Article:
• Crazy-Prepared: Annie discovers that Paul has managed to get out of the locked bedroom after taping hairs from her own head over objects in the house and leaving for a while, and coming back later to find them broken. The crazy part? She did this everywhere in the house, including upstairs and in the shed out back, places it would have been almost impossible for Paul to get in his injured state. Then there is the alibi Annie explains to Paul after she kills the young state trooper: she'll take an empty Pepsi bottle and press the trooper's fingers on it, then toss it in a ditch a few miles up the road, and mention to any cops that come by that she did speak with the trooper, and she gave him a Pepsi for the road because it was hot that day.
  • Fat Bitch: Unlike Kathy Bates' more polished depiction, book Annie is large and slovenly with a giant sweet tooth and of course is a psychotic kidnapper and murderer.
  • Faux Affably Evil: Her small acts of caring when being a nurse quickly get thrown out if she's displeased.
  • Hidden Depths: She's capable of surprising insights when it comes to storytelling and literary conventions. With her (very undesired) help, Paul manages to turn Misery from a shallow beauty to a surprisingly deep character.
  • I'm Your Biggest Fan: Paul Sheldon's number one fan to be exact.
  • I Was Quite a Looker: When Paul goes through her scrapbook, he finds that she was "startlingly pretty" when she was younger.
  • Loony Fan: She's so obsessed with Paul Sheldon's Misery series that she kidnaps and tortures him over the last Misery book.
  • Madness-Induced Omnivore: Annie is a severely mentally ill woman who paradoxically expresses pity for those she kills. At one point, she picks up a rat that had been killed by one of her traps and, noticing some of its blood on her hand, licks her fingers while mourning the animal.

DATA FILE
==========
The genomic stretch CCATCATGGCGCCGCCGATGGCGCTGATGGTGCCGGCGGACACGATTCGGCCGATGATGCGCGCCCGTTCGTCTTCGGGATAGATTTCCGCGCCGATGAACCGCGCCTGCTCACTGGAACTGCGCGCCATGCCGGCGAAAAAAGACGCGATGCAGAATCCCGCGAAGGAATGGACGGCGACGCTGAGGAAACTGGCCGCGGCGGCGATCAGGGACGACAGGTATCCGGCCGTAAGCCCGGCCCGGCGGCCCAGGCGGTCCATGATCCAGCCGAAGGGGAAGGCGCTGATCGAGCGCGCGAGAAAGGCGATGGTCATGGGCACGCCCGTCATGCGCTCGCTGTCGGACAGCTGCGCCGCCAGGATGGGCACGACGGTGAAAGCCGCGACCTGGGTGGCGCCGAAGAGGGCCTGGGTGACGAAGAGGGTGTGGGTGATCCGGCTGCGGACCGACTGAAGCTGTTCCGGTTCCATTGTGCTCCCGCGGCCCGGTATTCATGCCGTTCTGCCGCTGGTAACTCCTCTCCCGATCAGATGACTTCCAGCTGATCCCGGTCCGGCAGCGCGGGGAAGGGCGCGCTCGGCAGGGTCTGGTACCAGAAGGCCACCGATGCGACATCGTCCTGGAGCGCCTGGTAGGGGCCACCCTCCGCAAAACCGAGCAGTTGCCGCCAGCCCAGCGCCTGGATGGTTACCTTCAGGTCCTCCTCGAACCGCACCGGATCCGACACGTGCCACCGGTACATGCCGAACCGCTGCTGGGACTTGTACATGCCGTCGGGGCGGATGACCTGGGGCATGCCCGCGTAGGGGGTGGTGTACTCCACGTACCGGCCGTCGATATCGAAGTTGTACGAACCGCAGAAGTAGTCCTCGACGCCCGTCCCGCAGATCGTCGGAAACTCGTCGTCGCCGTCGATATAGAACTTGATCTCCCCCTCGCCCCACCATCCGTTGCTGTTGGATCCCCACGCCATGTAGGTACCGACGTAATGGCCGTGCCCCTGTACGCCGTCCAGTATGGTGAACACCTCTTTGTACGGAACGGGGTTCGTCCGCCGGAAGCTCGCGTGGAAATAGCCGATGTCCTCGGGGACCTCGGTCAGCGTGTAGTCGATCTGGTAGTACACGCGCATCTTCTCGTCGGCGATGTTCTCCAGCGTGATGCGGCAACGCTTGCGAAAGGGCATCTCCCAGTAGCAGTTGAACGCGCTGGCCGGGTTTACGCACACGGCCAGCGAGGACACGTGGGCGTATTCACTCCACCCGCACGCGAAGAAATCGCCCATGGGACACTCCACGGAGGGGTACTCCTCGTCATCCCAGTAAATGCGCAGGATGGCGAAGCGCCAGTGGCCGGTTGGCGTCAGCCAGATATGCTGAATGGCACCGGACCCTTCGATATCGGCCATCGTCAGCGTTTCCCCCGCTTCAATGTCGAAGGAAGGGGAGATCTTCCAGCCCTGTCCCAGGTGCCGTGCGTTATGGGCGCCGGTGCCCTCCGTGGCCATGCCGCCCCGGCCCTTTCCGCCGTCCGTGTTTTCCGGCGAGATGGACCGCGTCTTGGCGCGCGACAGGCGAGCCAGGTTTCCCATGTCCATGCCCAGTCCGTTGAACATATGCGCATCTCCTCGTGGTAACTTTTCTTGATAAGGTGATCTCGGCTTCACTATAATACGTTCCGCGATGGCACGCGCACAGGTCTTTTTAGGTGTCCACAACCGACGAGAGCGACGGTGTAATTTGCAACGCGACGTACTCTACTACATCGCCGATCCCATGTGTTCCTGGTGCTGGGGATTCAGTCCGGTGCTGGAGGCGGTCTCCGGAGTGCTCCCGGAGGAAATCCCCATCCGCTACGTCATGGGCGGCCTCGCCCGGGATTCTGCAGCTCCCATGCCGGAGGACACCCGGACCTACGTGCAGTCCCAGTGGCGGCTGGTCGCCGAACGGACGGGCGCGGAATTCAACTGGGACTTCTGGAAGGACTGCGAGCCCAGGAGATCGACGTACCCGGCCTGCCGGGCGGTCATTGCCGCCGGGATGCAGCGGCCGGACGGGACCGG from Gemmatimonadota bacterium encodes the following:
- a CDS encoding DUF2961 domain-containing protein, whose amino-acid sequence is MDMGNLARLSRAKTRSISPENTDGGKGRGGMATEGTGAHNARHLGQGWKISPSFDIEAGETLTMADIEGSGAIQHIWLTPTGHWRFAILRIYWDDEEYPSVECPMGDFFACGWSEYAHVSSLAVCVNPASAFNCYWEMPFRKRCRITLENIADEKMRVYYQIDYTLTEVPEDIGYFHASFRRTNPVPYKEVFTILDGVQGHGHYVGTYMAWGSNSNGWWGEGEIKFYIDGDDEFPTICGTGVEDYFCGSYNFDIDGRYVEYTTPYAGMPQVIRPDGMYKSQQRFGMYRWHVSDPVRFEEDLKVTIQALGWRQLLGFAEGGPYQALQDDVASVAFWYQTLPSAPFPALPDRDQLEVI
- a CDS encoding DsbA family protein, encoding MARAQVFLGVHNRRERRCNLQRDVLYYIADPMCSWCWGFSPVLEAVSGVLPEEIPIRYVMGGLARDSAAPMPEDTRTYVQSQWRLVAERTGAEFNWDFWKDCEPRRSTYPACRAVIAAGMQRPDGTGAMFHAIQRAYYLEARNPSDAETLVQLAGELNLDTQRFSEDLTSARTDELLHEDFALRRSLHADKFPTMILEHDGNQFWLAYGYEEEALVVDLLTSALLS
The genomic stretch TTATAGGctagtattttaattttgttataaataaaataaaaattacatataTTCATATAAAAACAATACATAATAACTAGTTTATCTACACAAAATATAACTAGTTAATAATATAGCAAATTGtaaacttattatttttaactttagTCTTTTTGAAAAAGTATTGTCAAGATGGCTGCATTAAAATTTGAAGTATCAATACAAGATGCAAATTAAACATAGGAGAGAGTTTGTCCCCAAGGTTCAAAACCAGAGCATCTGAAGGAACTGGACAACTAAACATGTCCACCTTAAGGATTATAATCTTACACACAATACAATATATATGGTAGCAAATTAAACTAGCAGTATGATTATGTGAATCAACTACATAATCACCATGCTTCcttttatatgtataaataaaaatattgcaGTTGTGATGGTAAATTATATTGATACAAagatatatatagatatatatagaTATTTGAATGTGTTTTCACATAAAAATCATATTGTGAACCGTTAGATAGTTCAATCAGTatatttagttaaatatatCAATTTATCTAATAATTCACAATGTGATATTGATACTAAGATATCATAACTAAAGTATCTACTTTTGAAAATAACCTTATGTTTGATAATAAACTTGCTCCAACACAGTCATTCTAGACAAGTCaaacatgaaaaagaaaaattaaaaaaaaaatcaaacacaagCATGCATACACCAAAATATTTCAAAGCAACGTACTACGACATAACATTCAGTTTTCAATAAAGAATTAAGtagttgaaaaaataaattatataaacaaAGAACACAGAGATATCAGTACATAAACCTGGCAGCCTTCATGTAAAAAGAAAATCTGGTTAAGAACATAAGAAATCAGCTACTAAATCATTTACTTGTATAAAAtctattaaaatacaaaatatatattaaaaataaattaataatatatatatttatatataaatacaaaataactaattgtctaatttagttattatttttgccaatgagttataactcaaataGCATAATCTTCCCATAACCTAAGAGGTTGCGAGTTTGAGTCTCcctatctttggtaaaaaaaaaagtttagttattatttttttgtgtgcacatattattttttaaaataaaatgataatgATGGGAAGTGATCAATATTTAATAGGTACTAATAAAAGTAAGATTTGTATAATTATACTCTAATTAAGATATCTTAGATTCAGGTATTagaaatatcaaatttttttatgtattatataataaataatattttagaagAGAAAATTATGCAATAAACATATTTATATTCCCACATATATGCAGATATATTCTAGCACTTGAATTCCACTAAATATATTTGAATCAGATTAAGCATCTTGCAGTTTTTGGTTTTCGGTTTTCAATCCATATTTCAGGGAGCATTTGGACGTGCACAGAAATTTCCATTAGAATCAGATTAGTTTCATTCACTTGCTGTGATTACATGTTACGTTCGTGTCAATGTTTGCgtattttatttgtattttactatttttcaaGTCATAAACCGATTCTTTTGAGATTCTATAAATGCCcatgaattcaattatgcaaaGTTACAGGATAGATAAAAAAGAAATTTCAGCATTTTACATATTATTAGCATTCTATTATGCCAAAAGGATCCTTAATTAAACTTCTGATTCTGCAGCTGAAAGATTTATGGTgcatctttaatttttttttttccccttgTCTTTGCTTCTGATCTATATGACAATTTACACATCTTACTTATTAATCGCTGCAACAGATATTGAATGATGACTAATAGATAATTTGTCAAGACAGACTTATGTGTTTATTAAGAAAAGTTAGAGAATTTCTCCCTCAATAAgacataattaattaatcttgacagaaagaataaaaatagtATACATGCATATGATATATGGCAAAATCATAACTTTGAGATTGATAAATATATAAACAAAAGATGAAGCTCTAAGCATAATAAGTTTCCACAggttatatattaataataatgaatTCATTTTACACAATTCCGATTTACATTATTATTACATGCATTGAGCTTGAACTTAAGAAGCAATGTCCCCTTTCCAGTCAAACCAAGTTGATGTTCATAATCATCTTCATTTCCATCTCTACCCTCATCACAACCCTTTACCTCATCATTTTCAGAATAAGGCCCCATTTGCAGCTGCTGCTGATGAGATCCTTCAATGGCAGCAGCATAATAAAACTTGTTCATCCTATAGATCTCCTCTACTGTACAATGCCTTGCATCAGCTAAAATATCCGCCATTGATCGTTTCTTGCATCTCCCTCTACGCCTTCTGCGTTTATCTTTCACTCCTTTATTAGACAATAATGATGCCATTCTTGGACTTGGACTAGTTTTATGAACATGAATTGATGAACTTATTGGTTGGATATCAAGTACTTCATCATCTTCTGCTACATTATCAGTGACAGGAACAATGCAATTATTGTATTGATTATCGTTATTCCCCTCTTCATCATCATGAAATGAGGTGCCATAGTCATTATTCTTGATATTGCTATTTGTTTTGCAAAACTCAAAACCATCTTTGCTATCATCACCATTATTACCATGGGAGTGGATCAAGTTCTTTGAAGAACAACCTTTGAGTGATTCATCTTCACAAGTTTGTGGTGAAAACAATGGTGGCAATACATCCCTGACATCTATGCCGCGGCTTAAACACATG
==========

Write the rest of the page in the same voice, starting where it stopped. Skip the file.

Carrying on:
• Murder-Suicide: What she plans to do once Paul finishes Misery's Return.
  • The Paranoiac: She thinks everyone is out to get her, from her neighbors the Roydmans to a polite county official who tells her she's had a lien placed on her for failure to pay her taxes. This is partly due to her mental issues, but also partly rooted in reality, since she's an infamous figure in her neck of the woods due to being a suspected child murderer. For what it's worth, Paul also suspects there's something amiss; since she's been served papers for missing a quarterly tax payment, while he knows there are many people who are years behind on that front, it's possible the town might be trying to force her off her land.
  • Patricide: One of her victims was her own father.
  • Profanity Police: Hates it when Paul, or anyone swears, and has her own list of childish substitutes (cock-a-doodie, dirty birdie, etc.) When she does actually swear, shit has hit the fan.
  • Psychopathic Womanchild: She's unhealthily attached to a fictional character, uses childlike euphemisms instead of swearing, and throws what can only be described as tantrums when she's inconvenienced.
  • Sweet Tooth: Annie loves ice cream, cookies, and soda.
  • They Look Just Like Everyone Else!: In the movie, she looks like an ordinary middle-aged woman, and is able to act like a regular person well enough to hide her deranged psychopathy in public. Being played by the then-unknown Kathy Bates only adds to the effect.
  • Villain Has a Point:
    • While she obviously takes things way too far, Paul eventually acknowledges that he can't fault Annie for being upset at Misery's death. After all, causing such an emotional response in the reader is any author's goal, and he himself was left grief-stricken after a character died in a book he read.
    • Paul also concedes that some of Annie's writing criticism is actually quite perceptive, even when it's of his own writing. Not only does he find her points about the Cliffhanger Cop Out and the Deus ex Machina being lazy entirely accurate, but he also comes to agree with her assessment of Fast Cars being pretentious.
  • Would Hurt a Child: Part of her extensive kill count includes several babies during her time as head nurse of the maternity ward.